CAIRO: Commodity prices of essential foodstuffs at the government-regulated end of the market continue to fluctuate, but for most of them the only way is up.
Al-Masry Al-Youm released a report stating that the Holding Company for Food Industries, which supplies and dictates prices for government outlets throughout the country, had raised prices of certain commodities for the fifth time in less than two months.
The newspaper itemized a list of brands for flour, pasta and poultry whose prices had increased whether by the ton or retail.
At a cooperative in uptown Cairo, the paucity of goods on display is reflected by the scarcity of visitors. When they show up, they tend to buy cigarettes, batteries and little else.
Saber, (who asked that his name be changed to protect his identity) is the company employee commissioned to sell the government provided goods.
He isn’t allowed to speak to the press about price changes or anything else for that matter.
Prices for goods are dictated by a committee from the Holding Company, which sells the goods wholesale to retailers (such as the Nile or Ahram companies) who in turn sell them for a specified price to the consumer.
There are margins of profit, of course, but they are controlled by the Holding Company, for themselves and for the retailers.
According to Saber, the prices are given to him everyday, “but prices are on the rise, of course.
However, “the prices can go up one day and down the next. It’s all about supply and demand and in some cases the prices will go down if possible.
He cites a carton of eggs, which was once sold at the cooperative for LE 18, but is now on sale for LE 15. Generally, however, prices are increasing across the board.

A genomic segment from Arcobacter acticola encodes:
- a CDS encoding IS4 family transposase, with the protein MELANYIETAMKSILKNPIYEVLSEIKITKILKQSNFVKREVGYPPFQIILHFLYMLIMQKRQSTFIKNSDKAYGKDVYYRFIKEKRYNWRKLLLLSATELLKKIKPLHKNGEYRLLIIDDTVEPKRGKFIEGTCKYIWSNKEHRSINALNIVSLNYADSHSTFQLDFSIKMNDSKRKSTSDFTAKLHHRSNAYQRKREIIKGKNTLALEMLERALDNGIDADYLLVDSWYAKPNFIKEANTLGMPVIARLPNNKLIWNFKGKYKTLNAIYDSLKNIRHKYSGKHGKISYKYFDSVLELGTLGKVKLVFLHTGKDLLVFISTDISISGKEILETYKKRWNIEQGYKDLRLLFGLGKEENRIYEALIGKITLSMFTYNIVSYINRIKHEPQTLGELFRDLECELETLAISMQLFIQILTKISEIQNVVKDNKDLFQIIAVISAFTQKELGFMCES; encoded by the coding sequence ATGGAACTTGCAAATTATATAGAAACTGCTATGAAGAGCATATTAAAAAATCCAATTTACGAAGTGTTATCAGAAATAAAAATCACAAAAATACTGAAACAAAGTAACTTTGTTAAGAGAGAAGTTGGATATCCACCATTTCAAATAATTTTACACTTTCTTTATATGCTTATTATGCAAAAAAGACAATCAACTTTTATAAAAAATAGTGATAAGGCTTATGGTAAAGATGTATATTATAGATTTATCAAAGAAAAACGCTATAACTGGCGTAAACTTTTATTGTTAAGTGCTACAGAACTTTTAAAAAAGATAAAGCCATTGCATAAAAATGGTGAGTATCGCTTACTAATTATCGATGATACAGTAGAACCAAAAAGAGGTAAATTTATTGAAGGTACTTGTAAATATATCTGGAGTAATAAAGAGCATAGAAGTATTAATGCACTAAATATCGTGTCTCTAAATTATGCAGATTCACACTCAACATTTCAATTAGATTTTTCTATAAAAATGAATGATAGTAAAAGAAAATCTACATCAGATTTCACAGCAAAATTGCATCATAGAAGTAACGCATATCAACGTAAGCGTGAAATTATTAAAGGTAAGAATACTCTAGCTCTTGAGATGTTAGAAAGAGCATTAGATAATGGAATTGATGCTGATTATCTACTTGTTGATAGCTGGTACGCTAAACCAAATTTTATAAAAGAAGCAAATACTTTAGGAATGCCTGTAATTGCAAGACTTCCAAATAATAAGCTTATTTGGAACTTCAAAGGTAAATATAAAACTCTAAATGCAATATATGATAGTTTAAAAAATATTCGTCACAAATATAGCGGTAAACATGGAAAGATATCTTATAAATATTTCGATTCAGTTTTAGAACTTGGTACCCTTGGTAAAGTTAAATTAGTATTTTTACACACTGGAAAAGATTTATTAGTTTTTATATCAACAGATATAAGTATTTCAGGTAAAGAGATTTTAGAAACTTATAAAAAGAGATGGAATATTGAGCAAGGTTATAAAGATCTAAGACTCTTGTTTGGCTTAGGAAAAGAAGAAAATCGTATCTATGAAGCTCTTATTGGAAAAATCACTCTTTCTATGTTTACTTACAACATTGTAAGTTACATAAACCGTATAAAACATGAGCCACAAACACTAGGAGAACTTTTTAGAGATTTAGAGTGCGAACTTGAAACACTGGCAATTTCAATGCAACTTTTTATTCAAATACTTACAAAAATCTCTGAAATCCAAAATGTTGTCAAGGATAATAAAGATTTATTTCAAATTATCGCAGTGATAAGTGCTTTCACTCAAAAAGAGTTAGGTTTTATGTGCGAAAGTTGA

According to a report by Al-Masry Al-Youm, Camolino rice had increased from LE 2,650 per ton to LE 3,100, resulting in a retail increase of 50 piasters to reach LE 3.25 per kilo.
The rundown and decrepit outlets of the Nile and Ahram cooperatives were once the mainstays of the foodstuff market. Two decades ago, consumers carrying a special card would buy produce at government subsidized prices.
Fast forward to today and the cooperatives are still around. Although no longer characterized by the infamous queues, they still sell essential foodstuffs at government-regulated prices, which is cheaper than privately-owned supermarkets.
For example a kilo of sugar is LE 2.75 at the cooperative, while it ranges from LE 3.25-4.20 at the local supermarket. The price difference naturally shows in the quality.
They are now in a market with private competition which – although sells wares at higher prices – manages to compete through other sales promotions, such as the buy one, get one free tactic.
As a result cooperatives aren’t the market mainstays of yesteryear, but they do serve a vital – and still extremely large – segment of society.
Al-Masry Al-Youm had stated that the Kawthar as well as the Hoda and Marwa brands of high grade flour had increased by the ton, and retail from LE 31-32. However, Saber says the price of flour only increased once last Ramadan.
When contacted by Daily News Egypt on Monday, the Ministry of Investment, which oversees the Holding Company for Food Industries, refused to make a direct comment about the price hikes, stating that a prepared response would be released today.
“The Ministry will say that the prices have increased because of an increase in the global price for these commodities, which they have to import, Saber predicted.
Evidently the general trend is towards prices increases, the result of the incumbent economic direction attempting to throw off the shackles of Egypt’s socialist history and allow market forces more leeway in setting the price of commodities.